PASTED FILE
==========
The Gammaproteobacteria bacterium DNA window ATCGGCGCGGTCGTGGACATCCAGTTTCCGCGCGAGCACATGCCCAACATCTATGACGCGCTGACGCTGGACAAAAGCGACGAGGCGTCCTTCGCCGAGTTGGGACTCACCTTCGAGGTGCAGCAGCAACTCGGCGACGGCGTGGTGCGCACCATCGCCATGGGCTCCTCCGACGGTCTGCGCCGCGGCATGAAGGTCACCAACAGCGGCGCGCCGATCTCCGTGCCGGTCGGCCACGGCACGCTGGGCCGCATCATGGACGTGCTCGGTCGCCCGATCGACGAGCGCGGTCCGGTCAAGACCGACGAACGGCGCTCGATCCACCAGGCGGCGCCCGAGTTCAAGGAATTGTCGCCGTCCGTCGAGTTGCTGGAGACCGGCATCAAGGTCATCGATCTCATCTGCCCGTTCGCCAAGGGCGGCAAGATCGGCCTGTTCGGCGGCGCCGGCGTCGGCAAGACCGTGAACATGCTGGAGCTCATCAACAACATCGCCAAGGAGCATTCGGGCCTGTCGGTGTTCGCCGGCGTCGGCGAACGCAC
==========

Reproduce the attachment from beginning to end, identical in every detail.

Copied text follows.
The Gammaproteobacteria bacterium DNA window ATCGGCGCGGTCGTGGACATCCAGTTTCCGCGCGAGCACATGCCCAACATCTATGACGCGCTGACGCTGGACAAAAGCGACGAGGCGTCCTTCGCCGAGTTGGGACTCACCTTCGAGGTGCAGCAGCAACTCGGCGACGGCGTGGTGCGCACCATCGCCATGGGCTCCTCCGACGGTCTGCGCCGCGGCATGAAGGTCACCAACAGCGGCGCGCCGATCTCCGTGCCGGTCGGCCACGGCACGCTGGGCCGCATCATGGACGTGCTCGGTCGCCCGATCGACGAGCGCGGTCCGGTCAAGACCGACGAACGGCGCTCGATCCACCAGGCGGCGCCCGAGTTCAAGGAATTGTCGCCGTCCGTCGAGTTGCTGGAGACCGGCATCAAGGTCATCGATCTCATCTGCCCGTTCGCCAAGGGCGGCAAGATCGGCCTGTTCGGCGGCGCCGGCGTCGGCAAGACCGTGAACATGCTGGAGCTCATCAACAACATCGCCAAGGAGCATTCGGGCCTGTCGGTGTTCGCCGGCGTCGGCGAACGCAC